There is little indication about why this area was called Cross Keys. In 1827, this was the middle on nowhere. “The symbol of the “crossed keys” itself traces to early Christian representations of the “keys to the Kingdom of Heaven and Earth” famously offered by Jesus to Peter according to Matthew 16:19.” The phrase Cross Keys does not appear in the verse.

No one seems to know much about the Cross Keys restaurant. The GSU picture is dated November 8, 1951. A postcard gives the address as 237 Peachtree Street, and has the address of a CKR in Nashville. The Nashville restaurant is mentioned in a WSB-TV film from May 13, 1963. “… African American students protest segregation at two restaurants in town. … a white doorman outside the Cross Keys Restaurant. African American students march on the sidewalk … where police forcefully push the demonstrators away and let white people through the crowds.”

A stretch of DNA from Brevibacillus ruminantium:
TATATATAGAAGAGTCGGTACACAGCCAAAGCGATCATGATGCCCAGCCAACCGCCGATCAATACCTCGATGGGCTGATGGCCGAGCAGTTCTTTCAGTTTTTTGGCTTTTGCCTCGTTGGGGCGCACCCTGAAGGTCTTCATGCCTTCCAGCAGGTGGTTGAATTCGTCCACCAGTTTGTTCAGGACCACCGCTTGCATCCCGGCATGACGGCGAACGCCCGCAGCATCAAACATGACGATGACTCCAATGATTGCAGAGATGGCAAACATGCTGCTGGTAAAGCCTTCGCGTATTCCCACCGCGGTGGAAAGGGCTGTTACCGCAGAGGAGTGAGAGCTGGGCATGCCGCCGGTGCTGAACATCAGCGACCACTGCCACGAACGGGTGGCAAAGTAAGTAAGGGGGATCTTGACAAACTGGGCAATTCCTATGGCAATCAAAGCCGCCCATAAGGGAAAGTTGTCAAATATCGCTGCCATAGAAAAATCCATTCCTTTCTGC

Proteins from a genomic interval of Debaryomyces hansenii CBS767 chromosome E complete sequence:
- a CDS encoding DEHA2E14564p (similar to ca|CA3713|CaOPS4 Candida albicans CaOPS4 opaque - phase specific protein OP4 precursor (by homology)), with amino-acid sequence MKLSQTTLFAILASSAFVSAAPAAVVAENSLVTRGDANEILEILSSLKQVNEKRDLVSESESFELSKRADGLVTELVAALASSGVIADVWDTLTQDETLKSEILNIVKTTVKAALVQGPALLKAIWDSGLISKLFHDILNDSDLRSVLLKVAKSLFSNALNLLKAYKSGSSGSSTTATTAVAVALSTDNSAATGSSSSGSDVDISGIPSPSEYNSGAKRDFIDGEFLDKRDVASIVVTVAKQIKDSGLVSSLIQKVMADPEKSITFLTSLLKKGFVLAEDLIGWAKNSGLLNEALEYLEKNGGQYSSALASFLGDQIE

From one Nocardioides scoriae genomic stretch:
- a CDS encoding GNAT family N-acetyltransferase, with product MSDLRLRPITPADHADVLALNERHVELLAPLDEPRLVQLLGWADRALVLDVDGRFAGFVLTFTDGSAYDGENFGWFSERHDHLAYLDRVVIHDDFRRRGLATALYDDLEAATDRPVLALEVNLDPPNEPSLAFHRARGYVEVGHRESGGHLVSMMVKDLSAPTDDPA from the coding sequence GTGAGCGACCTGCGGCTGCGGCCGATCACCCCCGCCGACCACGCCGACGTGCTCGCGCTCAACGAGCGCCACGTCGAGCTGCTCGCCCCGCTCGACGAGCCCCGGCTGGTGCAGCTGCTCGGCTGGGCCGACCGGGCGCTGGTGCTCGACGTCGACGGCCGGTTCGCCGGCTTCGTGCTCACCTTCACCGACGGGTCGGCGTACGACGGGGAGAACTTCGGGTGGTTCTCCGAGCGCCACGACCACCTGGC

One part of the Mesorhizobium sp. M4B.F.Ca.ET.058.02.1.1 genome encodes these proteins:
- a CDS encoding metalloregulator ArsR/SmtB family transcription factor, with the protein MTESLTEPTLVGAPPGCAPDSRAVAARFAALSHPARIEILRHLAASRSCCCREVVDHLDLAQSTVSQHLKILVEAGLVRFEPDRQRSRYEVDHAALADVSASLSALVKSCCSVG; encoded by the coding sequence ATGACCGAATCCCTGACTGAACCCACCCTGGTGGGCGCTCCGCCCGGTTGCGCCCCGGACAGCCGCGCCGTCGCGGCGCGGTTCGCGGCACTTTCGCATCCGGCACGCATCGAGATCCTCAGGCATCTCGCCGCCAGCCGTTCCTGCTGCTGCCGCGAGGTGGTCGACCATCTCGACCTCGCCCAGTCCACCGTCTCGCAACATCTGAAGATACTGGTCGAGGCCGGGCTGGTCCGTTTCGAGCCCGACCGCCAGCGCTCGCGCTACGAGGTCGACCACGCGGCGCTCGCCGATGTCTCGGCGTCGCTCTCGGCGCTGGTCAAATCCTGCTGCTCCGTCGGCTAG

Pictures today are from The Library of Congress. Two articles were quoted in this post: Going way back to Cross Keys. Every few years I tell story of name, ‘Cross Keys,’ so our community doesn’t forget. The second story has a comment by Mr. Bear.

2 Responses

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  1. chamblee54 said, on August 16, 2019 at 8:02 pm